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‘The verses of madness’: schizophrenia and poetry
  1. Ahmed Khaldoon Hankir1,
  2. David Holloway2,
  3. Mark Agius3,
  4. Rashid Zaman3
  1. 1Department of Rehabilitation Medicine, The Royal Oldham Hospital, Oldham, UK
  2. 2University of Bedfordshire, Luton, UK
  3. 3Department of Psychiatry, University of Cambridge, Cambridge, UK
  1. Correspondence to Dr Ahmed Khaldoon Hankir, ahmedzakaria{at}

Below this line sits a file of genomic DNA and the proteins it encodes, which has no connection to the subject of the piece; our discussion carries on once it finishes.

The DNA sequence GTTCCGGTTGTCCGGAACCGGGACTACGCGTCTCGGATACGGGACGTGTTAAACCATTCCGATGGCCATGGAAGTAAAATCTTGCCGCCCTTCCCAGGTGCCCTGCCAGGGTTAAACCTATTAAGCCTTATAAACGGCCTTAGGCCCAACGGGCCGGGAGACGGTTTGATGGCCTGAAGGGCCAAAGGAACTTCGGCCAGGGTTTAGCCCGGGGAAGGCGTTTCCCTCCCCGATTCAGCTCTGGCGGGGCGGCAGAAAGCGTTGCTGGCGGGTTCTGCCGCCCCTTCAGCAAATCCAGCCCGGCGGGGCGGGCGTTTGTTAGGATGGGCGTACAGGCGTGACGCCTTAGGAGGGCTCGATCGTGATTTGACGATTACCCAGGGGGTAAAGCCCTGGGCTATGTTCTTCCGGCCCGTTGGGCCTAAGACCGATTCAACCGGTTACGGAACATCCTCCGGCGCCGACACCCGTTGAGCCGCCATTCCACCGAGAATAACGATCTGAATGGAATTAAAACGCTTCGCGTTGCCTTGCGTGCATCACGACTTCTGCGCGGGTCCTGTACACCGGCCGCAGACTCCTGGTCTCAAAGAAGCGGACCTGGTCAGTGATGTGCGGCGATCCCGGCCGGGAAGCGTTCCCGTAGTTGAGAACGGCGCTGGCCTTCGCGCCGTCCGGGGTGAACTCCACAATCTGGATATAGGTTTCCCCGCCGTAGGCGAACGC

In the early 19th century, Lombroso introduced the concept of hereditary taint to describe the coexistence of ‘madness’ and creativity. In a recent investigation, Rust et al reported a study designed to test the traditionally assumed relationship between creativity and schizophrenia. They uncovered an association between creative originality and the positive cognitive aspects of schizotypal thinking. Poetry is not only the ‘product’ of psychopathology but it can also be utilised as a form of therapy: “My name is David Holloway, I am a 33 year old poet/blogger with paranoid schizophrenia. A poet called Charles Bukowski has described poetry as the ‘ultimate psychiatrist’, and I am a firm believer in this. The strongest part of my personality is my belief in the power of love. My recovery has relied heavily on medication, diet and exercise. However it is the power of poetry that has been my true inspiration.”

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